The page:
We face two fundamental challenges to progress on trade. First, our ability and commitment to making American trade competitiveness a top national priority. Our governance process has been fine-tuned to address the narrow interests of large and well-funded special interests – which makes it hard to take on the big issues like tax policy, education and infrastructure that are holding us back. This process has also resulted in a highly complex and bureaucratic business environment that hampers and can even derail small to medium sized firms seeking to expand abroad. Breaking out of this cycle won’t be easy, but is possible with a broad based and passionate coalition. This coalition must bring together the business sector, the public sector and mainstream citizens and forge a comprehensive, strategic approach to U.S. trade policy. Second, opening up global markets isn’t something that can be done unilaterally and often requires years of negotiation. Here patience paired with resolve is essential – as is leading by example. Right now our politicized approach to global trade isn’t giving us the high ground and moral authority to drive further reform and liberalization. Too often we come across as a house divided against itself which undermines our credibility abroad and makes securing investment in the U.S. a tougher sell.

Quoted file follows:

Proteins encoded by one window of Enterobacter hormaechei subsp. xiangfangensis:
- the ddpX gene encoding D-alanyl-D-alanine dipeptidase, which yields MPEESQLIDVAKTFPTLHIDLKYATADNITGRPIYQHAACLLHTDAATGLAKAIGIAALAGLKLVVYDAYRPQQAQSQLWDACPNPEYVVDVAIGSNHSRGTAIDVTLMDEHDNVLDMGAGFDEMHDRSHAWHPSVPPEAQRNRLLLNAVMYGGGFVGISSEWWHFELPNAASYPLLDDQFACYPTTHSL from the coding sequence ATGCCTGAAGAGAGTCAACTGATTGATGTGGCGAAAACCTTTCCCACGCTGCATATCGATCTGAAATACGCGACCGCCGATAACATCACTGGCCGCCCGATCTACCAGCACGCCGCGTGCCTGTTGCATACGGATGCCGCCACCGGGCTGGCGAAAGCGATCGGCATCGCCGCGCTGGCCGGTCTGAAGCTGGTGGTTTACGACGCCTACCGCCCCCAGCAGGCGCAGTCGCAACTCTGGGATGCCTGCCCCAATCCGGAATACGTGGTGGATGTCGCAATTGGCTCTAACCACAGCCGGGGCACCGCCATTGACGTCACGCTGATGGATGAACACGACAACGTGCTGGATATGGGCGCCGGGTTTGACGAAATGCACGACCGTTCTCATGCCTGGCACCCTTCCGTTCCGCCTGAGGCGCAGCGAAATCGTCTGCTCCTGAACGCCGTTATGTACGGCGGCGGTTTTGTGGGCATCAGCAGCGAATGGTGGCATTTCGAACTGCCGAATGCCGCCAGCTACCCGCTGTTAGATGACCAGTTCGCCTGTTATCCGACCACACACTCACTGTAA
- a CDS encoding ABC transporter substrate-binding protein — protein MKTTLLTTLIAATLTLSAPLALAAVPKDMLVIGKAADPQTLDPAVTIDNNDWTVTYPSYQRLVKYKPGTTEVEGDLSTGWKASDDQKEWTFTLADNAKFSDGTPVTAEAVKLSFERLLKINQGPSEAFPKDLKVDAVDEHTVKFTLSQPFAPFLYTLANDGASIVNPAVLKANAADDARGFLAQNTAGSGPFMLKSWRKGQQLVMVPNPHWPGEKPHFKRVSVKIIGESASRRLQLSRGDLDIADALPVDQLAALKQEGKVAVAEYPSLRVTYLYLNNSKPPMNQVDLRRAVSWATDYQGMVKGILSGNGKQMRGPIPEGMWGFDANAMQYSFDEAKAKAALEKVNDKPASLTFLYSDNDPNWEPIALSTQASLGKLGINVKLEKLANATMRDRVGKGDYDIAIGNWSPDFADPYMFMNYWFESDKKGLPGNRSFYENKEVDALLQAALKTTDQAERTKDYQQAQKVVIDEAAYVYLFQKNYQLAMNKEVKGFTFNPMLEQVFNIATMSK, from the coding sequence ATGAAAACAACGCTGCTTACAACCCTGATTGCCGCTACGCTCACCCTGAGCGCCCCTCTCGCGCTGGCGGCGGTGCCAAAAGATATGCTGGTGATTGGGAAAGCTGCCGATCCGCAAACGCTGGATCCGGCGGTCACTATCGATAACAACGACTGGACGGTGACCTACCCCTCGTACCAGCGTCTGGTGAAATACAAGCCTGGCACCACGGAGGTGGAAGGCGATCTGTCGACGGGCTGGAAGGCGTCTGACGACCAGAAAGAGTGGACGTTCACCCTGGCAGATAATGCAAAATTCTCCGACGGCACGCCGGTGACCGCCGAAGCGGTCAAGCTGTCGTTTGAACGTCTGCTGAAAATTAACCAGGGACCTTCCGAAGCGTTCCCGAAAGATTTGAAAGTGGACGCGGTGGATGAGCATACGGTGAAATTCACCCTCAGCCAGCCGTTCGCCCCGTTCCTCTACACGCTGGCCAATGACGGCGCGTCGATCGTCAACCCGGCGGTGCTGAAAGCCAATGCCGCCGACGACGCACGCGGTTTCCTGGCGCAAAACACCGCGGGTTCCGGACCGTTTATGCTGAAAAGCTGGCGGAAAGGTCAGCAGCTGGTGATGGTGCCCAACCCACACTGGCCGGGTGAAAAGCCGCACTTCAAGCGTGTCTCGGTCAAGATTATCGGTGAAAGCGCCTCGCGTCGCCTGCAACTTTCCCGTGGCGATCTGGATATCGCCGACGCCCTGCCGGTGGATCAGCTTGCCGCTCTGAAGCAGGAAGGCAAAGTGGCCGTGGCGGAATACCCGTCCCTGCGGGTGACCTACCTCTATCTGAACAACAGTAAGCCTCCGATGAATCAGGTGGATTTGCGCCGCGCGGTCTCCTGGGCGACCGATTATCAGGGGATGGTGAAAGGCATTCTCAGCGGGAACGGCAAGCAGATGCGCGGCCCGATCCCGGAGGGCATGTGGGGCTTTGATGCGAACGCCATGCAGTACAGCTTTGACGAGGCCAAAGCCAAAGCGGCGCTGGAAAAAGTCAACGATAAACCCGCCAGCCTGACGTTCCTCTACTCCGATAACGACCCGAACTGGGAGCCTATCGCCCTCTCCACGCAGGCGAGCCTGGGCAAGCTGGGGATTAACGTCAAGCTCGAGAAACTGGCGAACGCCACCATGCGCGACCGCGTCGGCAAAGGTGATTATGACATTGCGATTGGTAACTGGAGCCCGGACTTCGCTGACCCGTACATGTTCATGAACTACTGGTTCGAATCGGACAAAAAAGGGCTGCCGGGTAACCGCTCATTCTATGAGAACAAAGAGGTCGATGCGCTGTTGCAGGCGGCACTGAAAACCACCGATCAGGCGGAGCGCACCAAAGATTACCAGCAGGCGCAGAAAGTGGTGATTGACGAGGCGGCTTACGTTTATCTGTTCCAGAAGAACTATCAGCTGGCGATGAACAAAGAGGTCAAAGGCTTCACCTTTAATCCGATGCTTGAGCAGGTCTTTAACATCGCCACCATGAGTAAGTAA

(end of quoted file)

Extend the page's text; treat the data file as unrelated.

Follow the link images below for a variety of perspectives on Global Trade.
What are the core
issues & challenges?
A multifaceted approach to reform
- Economic Foundations
- Attract Global Players
- Small & Medium Firms
- Open Global Markets
- Level Playing Field
- The same core capabilities and resources that foster economic efficiency and effectiveness at home will serve us competing around the world. These include good schools, solid infrastructure and skilled workers.
- While the items in #1 above are the cornerstones, we can also make sure that America is more competitive vis-a-vis tax policy, capital access and streamlined regulation
- These dynamic players aren’t looking for a hand out, but could really benefit from a hand up now and then. Today they’re facing the same complexities large companies experience, but without the resources to navigate them. These smaller firms are our engines for innovation and job creation and we need to streamline their access to global markets.
- Lots of progress has been made in lowering barriers to trade around the world, but much more needs to be done. Major treaties are being pursued right now with the European Union and the 12 Asian Trading Partners covered by the Trans-Pacific Partnership. They constitute major opportunities, but must be realized in a way that’s an authentic win for workers and corporations. If they are – they should prove springboards to further progress.
- Reaching agreements is one thing – making sure they are honored in letter and spirit is quite another. Progress has been made, but some of our trading partners continue to game the system and thereby hurt American businesses and workers. On issues ranging from currency manipulation to intellectual property protection to industry subsidies we need to stand our ground more firmly.
How can you help move
the nation forward?
A call to every American
Without your help and the support of citizens like you we’ll never move far enough or fast enough on generic things. What can you do today to help?